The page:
Renting out a home or apartment can be a solid stream of income, provided that you have tenants who pay their rent on time each month and follow the regulations laid out in the lease agreement. If you have tenants who are behind on their rent or otherwise in violation of their lease, you may need to start the legal process to evict them from your property. However, this can often be a lengthy and costly procedure. Read on for five things landlords must know when considering evicting a tenant.
1. Notify Tenants About Late Rent Consequences
If your tenant has fallen behind on rent, it’s important to have a paper trail documenting your attempts to contact them. Send a written letter as soon as rent is 30 days past due, detailing the amount owed and providing a proposed payoff plan. If there is a penalty for late payment in the lease they signed, detail that here as well.
2. File the Proper Paperwork
When you decide to evict your tenant, whether for failure to pay rent or violation of the lease, you first must serve them with a notice to quit. This document outlines the reasons why you want to evict them and documentation that they must be out of the property within five days. In most states, if the issue is nonpayment of rent, the tenant can pay the rent in full within that five-day period to avoid eviction. Make sure you check your specific state’s paperwork requirements to avoid future complications.
3. If They Don’t Leave
In the best-case scenario, your tenant will either remedy the situation or leave within five days as requested. If not, however, your next step is to get a court order. While this can be a lengthy process, many states have specialized housing courts to help you resolve the matter within a few days.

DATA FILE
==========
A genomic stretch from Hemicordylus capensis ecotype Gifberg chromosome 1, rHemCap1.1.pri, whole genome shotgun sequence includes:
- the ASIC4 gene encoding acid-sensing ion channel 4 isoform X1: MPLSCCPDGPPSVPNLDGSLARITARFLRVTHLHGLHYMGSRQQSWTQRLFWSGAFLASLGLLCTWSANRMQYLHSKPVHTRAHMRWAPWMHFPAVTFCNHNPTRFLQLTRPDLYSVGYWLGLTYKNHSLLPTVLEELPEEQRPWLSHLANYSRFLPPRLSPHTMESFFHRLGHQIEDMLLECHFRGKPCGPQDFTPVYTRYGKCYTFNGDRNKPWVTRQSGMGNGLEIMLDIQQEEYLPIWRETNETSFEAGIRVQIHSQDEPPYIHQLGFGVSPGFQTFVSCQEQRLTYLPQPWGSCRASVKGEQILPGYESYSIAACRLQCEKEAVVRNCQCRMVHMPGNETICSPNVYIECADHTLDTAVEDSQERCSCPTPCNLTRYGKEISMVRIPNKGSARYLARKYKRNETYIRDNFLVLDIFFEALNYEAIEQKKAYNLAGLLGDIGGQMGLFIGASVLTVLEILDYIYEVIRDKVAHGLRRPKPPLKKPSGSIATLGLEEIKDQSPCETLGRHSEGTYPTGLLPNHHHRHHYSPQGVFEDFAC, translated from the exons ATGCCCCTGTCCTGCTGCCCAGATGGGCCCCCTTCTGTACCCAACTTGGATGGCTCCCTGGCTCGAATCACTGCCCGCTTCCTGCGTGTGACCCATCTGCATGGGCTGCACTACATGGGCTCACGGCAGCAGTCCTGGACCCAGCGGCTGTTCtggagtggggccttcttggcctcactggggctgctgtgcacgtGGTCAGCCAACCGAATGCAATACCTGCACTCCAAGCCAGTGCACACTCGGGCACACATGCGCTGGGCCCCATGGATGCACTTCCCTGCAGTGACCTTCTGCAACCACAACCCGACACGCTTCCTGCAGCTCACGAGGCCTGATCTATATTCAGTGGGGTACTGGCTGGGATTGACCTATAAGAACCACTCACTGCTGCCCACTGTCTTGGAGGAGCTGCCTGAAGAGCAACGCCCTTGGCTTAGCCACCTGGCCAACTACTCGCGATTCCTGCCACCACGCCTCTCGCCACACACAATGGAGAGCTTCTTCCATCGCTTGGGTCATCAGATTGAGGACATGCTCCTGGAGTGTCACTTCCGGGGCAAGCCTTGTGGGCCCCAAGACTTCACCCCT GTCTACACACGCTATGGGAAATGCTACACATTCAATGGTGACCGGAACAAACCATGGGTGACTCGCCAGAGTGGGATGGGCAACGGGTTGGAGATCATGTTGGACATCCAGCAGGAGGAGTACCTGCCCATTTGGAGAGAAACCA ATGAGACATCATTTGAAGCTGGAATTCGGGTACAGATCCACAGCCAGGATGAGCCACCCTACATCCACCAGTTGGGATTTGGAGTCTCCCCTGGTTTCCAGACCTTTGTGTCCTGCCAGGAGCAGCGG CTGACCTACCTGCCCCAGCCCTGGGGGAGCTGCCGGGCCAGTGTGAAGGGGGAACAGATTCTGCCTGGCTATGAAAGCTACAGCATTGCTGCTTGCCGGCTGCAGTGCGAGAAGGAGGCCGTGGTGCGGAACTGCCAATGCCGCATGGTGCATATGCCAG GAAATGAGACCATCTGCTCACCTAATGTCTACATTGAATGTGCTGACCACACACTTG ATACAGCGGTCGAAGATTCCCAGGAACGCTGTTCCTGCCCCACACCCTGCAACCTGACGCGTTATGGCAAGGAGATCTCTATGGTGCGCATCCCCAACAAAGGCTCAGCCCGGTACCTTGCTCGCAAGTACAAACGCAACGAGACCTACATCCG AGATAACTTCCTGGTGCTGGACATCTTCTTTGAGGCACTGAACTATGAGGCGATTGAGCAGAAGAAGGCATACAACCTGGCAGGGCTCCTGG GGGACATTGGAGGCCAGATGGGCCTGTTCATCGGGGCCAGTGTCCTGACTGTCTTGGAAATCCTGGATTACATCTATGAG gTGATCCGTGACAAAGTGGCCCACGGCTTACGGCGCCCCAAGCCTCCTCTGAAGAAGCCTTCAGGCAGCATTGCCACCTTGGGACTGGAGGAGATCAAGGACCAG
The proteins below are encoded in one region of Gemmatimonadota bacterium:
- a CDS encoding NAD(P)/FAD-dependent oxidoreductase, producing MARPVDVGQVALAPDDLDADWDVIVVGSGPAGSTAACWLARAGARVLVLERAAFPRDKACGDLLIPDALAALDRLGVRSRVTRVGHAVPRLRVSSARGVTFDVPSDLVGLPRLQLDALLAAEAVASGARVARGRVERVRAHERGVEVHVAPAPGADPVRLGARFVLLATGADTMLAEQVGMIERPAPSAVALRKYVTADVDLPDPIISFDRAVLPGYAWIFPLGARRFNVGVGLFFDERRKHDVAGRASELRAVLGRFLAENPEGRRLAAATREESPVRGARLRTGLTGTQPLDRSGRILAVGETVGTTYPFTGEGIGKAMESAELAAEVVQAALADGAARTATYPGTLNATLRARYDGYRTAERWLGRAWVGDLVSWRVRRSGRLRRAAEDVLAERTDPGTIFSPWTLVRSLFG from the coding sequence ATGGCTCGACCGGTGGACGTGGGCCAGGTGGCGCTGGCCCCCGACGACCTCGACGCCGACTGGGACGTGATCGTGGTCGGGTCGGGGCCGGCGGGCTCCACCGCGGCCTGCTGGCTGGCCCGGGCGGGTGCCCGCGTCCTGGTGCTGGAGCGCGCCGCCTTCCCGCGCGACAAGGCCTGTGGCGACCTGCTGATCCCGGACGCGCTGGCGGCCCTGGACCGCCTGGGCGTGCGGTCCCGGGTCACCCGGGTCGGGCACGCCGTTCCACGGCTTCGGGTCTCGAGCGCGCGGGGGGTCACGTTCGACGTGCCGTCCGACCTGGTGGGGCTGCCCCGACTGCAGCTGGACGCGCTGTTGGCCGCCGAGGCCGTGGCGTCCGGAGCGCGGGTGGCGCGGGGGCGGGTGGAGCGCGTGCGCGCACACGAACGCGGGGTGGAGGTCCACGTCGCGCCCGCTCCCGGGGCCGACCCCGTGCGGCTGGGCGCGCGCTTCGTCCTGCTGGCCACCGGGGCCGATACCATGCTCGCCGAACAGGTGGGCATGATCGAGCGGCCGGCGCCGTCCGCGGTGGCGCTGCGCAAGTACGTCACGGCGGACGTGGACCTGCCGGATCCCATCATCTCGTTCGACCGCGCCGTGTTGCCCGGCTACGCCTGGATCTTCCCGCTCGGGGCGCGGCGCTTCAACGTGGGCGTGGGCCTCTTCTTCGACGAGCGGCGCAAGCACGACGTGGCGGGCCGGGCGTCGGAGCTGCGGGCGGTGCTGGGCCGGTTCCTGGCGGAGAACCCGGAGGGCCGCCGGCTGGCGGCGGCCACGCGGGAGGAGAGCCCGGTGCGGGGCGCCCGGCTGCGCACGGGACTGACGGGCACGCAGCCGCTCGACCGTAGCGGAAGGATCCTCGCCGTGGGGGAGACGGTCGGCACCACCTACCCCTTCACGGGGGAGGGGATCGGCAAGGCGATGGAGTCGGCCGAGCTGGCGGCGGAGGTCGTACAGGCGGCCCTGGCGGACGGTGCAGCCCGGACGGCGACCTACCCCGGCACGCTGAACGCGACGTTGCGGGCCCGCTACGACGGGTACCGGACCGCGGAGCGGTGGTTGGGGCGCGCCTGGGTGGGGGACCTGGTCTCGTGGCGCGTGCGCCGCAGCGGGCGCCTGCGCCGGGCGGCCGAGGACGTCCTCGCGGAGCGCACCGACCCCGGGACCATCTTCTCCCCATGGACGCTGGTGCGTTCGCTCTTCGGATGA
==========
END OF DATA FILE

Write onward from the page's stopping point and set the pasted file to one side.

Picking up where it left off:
4. When to Involve Law Enforcement
Even with a court order, it may be necessary for local law enforcement to remove your tenants and their property from your rental. This is a costly step as you must hire an officer at your own expense. For multiple reasons, it is in your best interest to avoid this approach if possible.
5. Know Your State Laws
The laws surrounding eviction vary from state to state, so if you need to evict a tenant, it’s important to retain an attorney who specializes in housing law. If you are in Utah, for instance, consider the services of the Law Offices of Kirk A Cullimore, or else choose an attorney firm near you who specializes in landlord law. Attempting to evict a tenant without a lawyer increases the possibility that your tenant will attempt to sue you under the Fair Housing Act. This is also why it’s so important to document warnings you’ve given him or her prior to pursuing eviction.
In short, becoming knowledgeable about eviction laws before becoming a landlord, and involving legal professionals when appropriate, can help you avoid a costly conundrum.